The Seahawks return home in Week 3 to host the Atlanta Falcons, with both teams looking to recover after losses in Week 2. For the Seahawks to improve on last week’s performance, they know they will need to get their attack back on track, while cleaning up some mistakes in defense.
“Man, this is an important week for us,” Seahawks coach Pete Carroll said. “We didn’t do what we wanted to do last week, so all stages have been called, and everyone has to contribute. We need to put together a good match here. We’ve worked really hard in that direction trying to get ready to play smart and play right and not give a bunch of things away – penalties and the ball and all that kind of thing. So I’m looking for us to bounce back and put that thing back on and start rolling. “
With that idea in mind, here are five things to watch when the Seahawks host the Falcons at Lumen Field on Sunday:
1. GNU Smith was historically accurate, so now he and his scrolling game could be more explosive?
Going back to last season’s win over the Jaguars, Seahawks quarterback Geno Smith completed 80 percent or more of his passing attempts in three consecutive games, making him the only player in league history to achieve such a statistical feat.
However, for six of the eight quarters the Seahawks have played this season, that high completion rate didn’t translate into points, as offense produced 17 points in the first half of the first-week win over Detroit, and none in the six quarters that followed.
One of the ways the Seahawks hope to keep attacking is to get more of what has so far been a quiet running game, but another factor that, as Carroll outlined this week, might call on Smith and the passing game to do a bit more. More, not necessarily in terms of pass size, but in pushing the ball down the field. That’s not to say the Seahawks would suddenly revamp their entire offensive, but instead, as Carroll noted, Smith played well enough in matches and practice to earn the full confidence of his coaching staff to the extent that Carroll doesn’t. You don’t want to fall back in terms of the type of passes the team throws to attack the opponent’s defences.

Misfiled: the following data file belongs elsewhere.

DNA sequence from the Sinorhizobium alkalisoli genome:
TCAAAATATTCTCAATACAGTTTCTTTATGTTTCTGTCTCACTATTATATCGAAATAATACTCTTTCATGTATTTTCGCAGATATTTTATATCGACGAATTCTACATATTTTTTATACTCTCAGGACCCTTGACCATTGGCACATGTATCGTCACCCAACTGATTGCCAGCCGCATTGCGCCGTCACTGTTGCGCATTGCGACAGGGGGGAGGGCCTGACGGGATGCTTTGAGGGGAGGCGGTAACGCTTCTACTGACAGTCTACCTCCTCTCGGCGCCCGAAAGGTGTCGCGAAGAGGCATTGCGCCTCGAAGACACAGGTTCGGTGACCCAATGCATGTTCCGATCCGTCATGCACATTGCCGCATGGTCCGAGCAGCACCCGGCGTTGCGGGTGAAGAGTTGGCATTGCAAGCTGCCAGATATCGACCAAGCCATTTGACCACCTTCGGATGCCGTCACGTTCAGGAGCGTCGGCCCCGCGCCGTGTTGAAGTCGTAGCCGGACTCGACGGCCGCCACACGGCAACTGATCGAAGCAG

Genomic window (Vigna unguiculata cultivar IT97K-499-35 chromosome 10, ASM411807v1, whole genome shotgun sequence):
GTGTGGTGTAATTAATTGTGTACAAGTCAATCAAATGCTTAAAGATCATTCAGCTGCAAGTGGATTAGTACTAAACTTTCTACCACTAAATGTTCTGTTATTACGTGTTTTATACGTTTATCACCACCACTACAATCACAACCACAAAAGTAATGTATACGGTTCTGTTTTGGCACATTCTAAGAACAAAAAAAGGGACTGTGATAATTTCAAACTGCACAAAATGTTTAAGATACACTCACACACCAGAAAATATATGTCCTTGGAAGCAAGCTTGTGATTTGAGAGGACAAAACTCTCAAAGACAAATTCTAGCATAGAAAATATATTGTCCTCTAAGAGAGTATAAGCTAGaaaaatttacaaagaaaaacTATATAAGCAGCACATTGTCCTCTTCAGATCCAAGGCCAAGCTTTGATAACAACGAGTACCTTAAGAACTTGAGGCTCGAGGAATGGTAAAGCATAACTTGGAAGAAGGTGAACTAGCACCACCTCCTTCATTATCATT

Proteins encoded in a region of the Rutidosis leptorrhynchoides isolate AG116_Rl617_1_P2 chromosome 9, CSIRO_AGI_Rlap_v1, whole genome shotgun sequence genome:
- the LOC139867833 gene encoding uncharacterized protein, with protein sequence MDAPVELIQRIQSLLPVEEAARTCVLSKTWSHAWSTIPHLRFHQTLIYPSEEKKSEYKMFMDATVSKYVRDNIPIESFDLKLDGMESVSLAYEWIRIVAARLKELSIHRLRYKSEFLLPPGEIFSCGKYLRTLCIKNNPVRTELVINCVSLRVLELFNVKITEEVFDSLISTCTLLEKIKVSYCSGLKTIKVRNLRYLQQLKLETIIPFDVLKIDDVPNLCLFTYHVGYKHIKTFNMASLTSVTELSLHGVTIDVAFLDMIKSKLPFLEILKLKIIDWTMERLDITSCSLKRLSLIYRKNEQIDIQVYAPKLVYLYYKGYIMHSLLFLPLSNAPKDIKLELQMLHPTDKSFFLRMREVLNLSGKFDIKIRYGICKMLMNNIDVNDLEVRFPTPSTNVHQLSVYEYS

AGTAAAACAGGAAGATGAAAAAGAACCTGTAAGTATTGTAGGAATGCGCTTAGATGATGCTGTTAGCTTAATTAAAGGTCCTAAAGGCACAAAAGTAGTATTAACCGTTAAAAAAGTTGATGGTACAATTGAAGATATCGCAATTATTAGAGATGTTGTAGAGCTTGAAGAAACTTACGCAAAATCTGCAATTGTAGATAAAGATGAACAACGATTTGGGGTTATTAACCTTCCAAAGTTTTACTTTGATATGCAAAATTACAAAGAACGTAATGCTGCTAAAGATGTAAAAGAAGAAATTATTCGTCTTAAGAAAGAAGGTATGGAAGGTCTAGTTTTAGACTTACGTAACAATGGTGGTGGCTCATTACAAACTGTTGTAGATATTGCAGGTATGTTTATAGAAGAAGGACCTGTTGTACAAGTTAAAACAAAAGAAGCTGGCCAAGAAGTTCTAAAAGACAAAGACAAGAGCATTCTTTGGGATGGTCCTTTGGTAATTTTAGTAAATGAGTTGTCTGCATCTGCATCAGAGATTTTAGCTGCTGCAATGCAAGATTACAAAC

“My trust in him just grew,” Carroll said. “He’s had a great week again. He’s just in his game. Nothing will change drastically, but he’s just proven that he’s ready. Pre-season and off-season preparation and that’s all put in place now. He’s really ready to go, so whenever the opportunity arises, we’ll count He has to do things. There is no hesitation.”
For this unique line of 80 percent completion rates, Smith cares less about that particular number, but rather about doing what it takes to keep the crime going.
“The goal is always to be efficient,” Smith said. “I don’t play around with that (percentage completion) a lot, I think it’s just situational. Obviously, I want to complete 100 percent of the passes I throw, I’ll try to complete them all. The main thing, again, is to stick to the schedule as a violation and put us in place. It happens, however, that I don’t really care. We just want to win.”
2. Will the defense continue to shine in the red?
The Seattle defense has some issues that need to be cleaned up (see the item below this item), but one of the reasons the Seahawks won in the first week and still had a chance to come back in the second half of last week was to play the defense in the red zone.
In the first week, the Broncos scored no touchdowns on four trips to the red zone, and came out completely empty on two of those trips, turning the ball at the goal line. Last week, the 49 players were 2-v5 in the red, and settled for three short field shooting attempts, one of which was blocked and returned to touchdown.
Ideally, the Seahawks would clean up some of their issues and keep opponents out of the red zone more often to move forward, but the defense at least knows that, no matter what happens, they can stand strong when an opponent knocks on the end zone door. “It’s the mindset to bend but don’t break,” Josh Jones said. “(Linebacker coach John Glenn) says it all the time and that’s kind of the theme in the defense room, ‘Just give us a piece of turf, and we’ll defend it.’ It’s the time for the players to stoop. They get down there, but the goal, obviously, is not to Letting them in and not letting them score. Then, if we could put them in a field goal, that would be great, but if we could get the ball out of the way, that would be great. You obviously saw that we did it a few times in the first week.”